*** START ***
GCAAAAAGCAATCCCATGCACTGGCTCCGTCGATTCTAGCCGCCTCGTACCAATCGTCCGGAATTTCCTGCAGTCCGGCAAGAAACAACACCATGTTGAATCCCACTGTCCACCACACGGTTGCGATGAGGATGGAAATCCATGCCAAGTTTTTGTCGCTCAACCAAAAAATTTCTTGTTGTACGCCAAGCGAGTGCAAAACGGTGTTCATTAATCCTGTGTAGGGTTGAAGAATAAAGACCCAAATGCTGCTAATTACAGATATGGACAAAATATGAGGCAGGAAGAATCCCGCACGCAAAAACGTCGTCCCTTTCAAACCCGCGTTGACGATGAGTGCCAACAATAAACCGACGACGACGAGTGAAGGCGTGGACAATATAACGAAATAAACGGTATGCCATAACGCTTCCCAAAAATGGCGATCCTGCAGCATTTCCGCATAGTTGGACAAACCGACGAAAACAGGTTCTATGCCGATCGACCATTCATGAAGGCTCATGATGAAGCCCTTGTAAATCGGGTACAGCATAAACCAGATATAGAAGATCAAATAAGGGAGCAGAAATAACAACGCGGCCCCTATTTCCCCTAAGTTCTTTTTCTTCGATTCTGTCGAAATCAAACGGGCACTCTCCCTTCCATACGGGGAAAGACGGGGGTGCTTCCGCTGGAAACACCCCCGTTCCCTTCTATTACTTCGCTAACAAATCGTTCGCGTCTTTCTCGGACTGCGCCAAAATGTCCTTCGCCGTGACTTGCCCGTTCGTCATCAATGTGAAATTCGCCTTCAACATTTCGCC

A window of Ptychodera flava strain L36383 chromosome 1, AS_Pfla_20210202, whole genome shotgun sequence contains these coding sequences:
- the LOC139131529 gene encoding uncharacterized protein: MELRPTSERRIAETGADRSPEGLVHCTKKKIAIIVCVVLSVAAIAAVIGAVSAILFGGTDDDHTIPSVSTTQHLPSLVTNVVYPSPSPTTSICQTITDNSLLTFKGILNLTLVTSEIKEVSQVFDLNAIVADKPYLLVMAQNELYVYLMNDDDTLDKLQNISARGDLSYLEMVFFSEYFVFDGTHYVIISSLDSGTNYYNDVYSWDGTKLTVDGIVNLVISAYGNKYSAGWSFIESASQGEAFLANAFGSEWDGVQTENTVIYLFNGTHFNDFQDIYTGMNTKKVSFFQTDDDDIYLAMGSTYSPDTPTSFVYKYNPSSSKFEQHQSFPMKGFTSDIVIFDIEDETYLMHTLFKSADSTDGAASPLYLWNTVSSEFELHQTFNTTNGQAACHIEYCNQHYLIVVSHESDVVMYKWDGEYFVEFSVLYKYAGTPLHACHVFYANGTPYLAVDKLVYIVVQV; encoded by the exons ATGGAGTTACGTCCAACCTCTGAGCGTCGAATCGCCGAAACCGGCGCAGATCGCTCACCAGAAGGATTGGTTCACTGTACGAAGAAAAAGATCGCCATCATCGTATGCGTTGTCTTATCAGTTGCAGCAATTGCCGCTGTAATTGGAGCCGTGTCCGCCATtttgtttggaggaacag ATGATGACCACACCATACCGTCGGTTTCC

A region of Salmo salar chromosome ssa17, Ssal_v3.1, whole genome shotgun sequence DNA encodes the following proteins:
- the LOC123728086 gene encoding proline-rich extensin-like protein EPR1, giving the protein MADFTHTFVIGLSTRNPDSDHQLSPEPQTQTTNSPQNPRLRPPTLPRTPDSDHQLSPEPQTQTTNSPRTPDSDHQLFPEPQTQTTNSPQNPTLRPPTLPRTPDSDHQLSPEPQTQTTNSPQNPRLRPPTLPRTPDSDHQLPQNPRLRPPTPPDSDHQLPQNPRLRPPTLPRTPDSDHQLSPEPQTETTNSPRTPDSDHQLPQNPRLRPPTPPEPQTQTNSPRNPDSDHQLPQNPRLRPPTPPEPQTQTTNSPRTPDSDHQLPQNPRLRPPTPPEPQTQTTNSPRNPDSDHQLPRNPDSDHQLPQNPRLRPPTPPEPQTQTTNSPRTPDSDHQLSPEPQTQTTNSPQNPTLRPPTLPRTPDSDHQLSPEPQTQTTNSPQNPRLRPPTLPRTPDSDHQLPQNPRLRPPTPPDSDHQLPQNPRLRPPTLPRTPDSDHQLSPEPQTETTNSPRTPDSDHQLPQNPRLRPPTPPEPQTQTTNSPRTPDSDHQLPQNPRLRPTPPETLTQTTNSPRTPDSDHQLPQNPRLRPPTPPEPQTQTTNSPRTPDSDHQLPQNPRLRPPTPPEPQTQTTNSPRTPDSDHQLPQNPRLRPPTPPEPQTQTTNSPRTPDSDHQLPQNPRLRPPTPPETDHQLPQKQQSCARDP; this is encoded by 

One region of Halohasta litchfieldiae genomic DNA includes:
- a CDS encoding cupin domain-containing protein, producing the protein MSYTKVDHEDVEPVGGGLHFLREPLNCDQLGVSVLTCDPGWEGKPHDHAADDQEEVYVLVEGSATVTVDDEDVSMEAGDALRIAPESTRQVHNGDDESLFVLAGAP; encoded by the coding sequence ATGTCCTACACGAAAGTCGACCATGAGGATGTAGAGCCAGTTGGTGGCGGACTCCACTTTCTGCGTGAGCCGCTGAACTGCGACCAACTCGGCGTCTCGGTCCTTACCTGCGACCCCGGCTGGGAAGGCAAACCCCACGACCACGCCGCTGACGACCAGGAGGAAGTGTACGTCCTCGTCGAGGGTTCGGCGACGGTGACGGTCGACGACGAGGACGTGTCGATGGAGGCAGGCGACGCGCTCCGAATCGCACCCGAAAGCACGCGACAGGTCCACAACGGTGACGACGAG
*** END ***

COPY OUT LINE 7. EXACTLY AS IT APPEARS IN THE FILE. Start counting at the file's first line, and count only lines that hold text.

- a CDS encoding cupin domain-containing protein, producing the protein MSYTKVDHEDVEPVGGGLHFLREPLNCDQLGVSVLTCDPGWEGKPHDHAADDQEEVYVLVEGSATVTVDDEDVSMEAGDALRIAPESTRQVHNGDDESLFVLAGAP; encoded by the coding sequence ATGTCCTACACGAAAGTCGACCATGAGGATGTAGAGCCAGTTGGTGGCGGACTCCACTTTCTGCGTGAGCCGCTGAACTGCGACCAACTCGGCGTCTCGGTCCTTACCTGCGACCCCGGCTGGGAAGGCAAACCCCACGACCACGCCGCTGACGACCAGGAGGAAGTGTACGTCCTCGTCGAGGGTTCGGCGACGGTGACGGTCGACGACGAGGACGTGTCGATGGAGGCAGGCGACGCGCTCCGAATCGCACCCGAAAGCACGCGACAGGTCCACAACGGTGACGACGAG